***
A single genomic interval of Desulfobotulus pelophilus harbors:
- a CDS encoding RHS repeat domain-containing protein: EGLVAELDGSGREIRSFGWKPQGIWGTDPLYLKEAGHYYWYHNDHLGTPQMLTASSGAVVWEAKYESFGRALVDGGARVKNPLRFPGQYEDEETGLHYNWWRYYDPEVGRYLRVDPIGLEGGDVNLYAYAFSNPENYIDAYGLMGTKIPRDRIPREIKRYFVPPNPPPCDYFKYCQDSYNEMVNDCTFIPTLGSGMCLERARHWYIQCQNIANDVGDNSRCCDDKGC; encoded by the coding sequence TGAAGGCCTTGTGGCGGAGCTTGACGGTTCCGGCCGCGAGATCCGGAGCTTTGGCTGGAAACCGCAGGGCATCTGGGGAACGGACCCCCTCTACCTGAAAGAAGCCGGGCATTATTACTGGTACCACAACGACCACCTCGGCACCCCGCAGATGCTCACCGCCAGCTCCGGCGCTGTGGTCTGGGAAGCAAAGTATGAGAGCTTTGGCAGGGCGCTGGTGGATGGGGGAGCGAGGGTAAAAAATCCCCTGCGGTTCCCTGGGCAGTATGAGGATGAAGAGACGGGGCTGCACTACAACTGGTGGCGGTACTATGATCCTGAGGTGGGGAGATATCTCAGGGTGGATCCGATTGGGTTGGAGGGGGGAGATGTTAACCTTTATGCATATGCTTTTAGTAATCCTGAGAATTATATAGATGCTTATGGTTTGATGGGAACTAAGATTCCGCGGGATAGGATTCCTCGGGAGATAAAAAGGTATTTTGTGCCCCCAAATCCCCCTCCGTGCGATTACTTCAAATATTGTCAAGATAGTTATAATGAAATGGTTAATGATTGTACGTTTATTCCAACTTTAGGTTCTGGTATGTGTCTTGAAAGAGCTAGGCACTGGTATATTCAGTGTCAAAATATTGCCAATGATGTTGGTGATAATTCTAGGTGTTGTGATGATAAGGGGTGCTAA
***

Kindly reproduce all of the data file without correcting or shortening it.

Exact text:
A single genomic interval of Desulfobotulus pelophilus harbors:
- a CDS encoding RHS repeat domain-containing protein: EGLVAELDGSGREIRSFGWKPQGIWGTDPLYLKEAGHYYWYHNDHLGTPQMLTASSGAVVWEAKYESFGRALVDGGARVKNPLRFPGQYEDEETGLHYNWWRYYDPEVGRYLRVDPIGLEGGDVNLYAYAFSNPENYIDAYGLMGTKIPRDRIPREIKRYFVPPNPPPCDYFKYCQDSYNEMVNDCTFIPTLGSGMCLERARHWYIQCQNIANDVGDNSRCCDDKGC; encoded by the coding sequence TGAAGGCCTTGTGGCGGAGCTTGACGGTTCCGGCCGCGAGATCCGGAGCTTTGGCTGGAAACCGCAGGGCATCTGGGGAACGGACCCCCTCTACCTGAAAGAAGCCGGGCATTATTACTGGTACCACAACGACCACCTCGGCACCCCGCAGATGCTCACCGCCAGCTCCGGCGCTGTGGTCTGGGAAGCAAAGTATGAGAGCTTTGGCAGGGCGCTGGTGGATGGGGGAGCGAGGGTAAAAAATCCCCTGCGGTTCCCTGGGCAGTATGAGGATGAAGAGACGGGGCTGCACTACAACTGGTGGCGGTACTATGATCCTGAGGTGGGGAGATATCTCAGGGTGGATCCGATTGGGTTGGAGGGGGGAGATGTTAACCTTTATGCATATGCTTTTAGTAATCCTGAGAATTATATAGATGCTTATGGTTTGATGGGAACTAAGATTCCGCGGGATAGGATTCCTCGGGAGATAAAAAGGTATTTTGTGCCCCCAAATCCCCCTCCGTGCGATTACTTCAAATATTGTCAAGATAGTTATAATGAAATGGTTAATGATTGTACGTTTATTCCAACTTTAGGTTCTGGTATGTGTCTTGAAAGAGCTAGGCACTGGTATATTCAGTGTCAAAATATTGCCAATGATGTTGGTGATAATTCTAGGTGTTGTGATGATAAGGGGTGCTAA